2/20/2013 3:15 PM ET|
7 Social Security changes for 2013
Greater online access means big changes to Social Security procedures this year. Find out what other changes have been made and how they affect you.
The Social Security Administration has implemented a variety of new rules and features for 2013. The two-year payroll tax cut has officially ended, and paper Social Security checks will soon cease to be printed. A growing number of Social Security services will also be online this year. Here's a look at some of the recent Social Security changes that go into effect this year:
Payroll tax cut ends: The temporary payroll tax cut was allowed to expire at the end of 2012. Workers who paid 4.2% of their income into the Social Security system in 2011 and 2012 have now resumed contributing 6.2% of their earnings.
Higher payroll tax cap: The payroll tax cap increased by $3,600, from $110,100 in 2012 to $113,700 in 2013. Workers who earn more than this threshold don't need to pay Social Security taxes on that income.
More online services: A trip to the Social Security office is no longer necessary to start your Social Security payments. A growing number of retirees are claiming Social Security payments online, largely thanks to an advertising campaign starring actors Patty Duke and George Takei. In 2012, workers could access their Social Security statements online for the first time, including their complete earnings history and expected payments. About 3 million people have already done so. In early 2013, Social Security added online services including the ability to access a benefit verification letter and payment history. Retirees can also change their address and add or change direct-deposit information online. "The ability to do this online, it will be a real convenience for the people who are required to have these benefit verification letters," says Social Security Commissioner Michael Astrue. "It is going to allow us to focus on the kind of conversations that we really do need to have face to face."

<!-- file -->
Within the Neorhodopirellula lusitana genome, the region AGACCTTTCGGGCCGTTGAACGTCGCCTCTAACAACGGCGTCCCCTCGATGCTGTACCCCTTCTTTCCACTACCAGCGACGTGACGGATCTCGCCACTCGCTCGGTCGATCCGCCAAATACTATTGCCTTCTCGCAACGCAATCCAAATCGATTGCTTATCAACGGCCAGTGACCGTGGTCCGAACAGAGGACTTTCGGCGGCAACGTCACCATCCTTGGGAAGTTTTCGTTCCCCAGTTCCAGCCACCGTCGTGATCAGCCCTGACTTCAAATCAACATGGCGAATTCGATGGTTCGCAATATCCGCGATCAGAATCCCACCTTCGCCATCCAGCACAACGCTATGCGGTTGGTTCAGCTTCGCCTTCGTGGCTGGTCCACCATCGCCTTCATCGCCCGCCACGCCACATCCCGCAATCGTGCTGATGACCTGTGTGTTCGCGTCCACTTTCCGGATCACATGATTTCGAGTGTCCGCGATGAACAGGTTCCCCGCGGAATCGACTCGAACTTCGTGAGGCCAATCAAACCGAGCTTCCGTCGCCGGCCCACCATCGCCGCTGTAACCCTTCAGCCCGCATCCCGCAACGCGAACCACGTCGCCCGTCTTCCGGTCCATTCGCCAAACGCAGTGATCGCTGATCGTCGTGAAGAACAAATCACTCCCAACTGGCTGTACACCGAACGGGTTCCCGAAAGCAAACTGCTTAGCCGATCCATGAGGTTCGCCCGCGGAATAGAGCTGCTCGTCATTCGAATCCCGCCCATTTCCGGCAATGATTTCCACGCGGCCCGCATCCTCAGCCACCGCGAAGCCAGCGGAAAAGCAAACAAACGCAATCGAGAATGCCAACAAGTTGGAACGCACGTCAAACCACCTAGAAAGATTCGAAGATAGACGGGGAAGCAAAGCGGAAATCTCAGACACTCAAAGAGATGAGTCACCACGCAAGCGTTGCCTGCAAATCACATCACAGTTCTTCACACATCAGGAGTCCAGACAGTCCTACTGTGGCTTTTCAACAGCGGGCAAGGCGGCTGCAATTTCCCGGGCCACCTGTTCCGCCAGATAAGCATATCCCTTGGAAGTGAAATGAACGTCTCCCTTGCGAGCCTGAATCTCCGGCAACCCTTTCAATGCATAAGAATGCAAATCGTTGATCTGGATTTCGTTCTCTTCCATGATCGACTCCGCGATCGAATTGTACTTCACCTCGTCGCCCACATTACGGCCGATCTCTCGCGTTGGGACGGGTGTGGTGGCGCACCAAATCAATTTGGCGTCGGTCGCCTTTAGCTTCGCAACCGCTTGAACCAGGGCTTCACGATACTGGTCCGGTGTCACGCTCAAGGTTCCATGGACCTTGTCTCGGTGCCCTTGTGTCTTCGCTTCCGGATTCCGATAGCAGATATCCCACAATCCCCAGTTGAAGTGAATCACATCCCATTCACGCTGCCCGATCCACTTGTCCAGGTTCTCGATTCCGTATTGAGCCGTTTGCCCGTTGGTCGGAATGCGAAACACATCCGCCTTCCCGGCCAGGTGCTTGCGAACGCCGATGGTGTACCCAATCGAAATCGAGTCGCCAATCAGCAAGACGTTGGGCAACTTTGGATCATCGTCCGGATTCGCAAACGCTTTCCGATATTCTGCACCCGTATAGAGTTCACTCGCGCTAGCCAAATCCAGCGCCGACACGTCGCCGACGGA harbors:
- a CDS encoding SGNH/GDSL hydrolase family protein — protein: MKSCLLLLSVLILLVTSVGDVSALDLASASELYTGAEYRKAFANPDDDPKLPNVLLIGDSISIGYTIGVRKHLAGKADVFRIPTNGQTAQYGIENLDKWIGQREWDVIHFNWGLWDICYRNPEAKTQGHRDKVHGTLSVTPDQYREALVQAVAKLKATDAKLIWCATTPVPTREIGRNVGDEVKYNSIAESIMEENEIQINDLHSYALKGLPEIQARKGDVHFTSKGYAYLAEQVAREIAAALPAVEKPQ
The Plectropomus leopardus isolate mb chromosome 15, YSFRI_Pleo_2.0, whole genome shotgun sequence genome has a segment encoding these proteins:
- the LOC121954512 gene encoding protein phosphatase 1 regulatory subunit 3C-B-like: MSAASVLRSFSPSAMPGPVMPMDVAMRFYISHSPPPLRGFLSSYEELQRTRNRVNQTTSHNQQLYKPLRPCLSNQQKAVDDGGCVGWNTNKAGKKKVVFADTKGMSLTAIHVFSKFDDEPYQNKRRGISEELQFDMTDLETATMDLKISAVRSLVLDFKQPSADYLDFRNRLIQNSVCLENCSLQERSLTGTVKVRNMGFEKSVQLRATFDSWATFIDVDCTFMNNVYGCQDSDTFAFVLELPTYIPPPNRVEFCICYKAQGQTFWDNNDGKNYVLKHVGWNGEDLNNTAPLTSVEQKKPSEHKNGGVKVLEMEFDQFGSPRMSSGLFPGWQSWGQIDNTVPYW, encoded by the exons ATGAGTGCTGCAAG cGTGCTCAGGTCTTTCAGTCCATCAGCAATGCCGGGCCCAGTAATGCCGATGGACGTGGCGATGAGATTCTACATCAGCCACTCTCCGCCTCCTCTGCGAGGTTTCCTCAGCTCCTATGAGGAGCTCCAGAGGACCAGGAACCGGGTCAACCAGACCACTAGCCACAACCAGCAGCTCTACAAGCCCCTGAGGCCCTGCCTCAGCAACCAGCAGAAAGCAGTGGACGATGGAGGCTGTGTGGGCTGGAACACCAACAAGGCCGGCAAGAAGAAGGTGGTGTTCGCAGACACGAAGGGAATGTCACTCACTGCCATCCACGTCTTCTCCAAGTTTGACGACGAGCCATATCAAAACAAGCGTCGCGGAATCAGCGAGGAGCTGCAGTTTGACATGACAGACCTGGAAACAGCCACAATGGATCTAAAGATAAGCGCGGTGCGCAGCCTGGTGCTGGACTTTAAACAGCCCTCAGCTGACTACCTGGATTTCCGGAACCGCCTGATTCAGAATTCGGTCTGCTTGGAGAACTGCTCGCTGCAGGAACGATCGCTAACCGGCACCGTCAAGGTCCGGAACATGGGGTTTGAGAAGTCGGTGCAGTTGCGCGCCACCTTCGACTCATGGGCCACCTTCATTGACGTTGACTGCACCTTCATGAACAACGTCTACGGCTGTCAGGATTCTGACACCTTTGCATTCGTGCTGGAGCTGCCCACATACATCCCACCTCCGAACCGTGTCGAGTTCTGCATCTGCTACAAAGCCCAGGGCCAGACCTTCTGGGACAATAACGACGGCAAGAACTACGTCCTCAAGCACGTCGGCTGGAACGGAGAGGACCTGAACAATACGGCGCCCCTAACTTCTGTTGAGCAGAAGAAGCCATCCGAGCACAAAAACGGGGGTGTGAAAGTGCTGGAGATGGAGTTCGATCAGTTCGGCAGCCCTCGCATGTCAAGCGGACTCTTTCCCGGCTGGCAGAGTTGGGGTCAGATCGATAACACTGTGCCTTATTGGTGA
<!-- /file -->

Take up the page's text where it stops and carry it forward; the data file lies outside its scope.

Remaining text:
Reduced office hours: Social Security offices are reducing the hours they are open to the public to save money and avoid paying overtime to workers. Social Security locations nationwide have been closing 30 minutes early each day since Nov. 19, 2012, and they began closing to the public at noon every Wednesday on Jan. 2.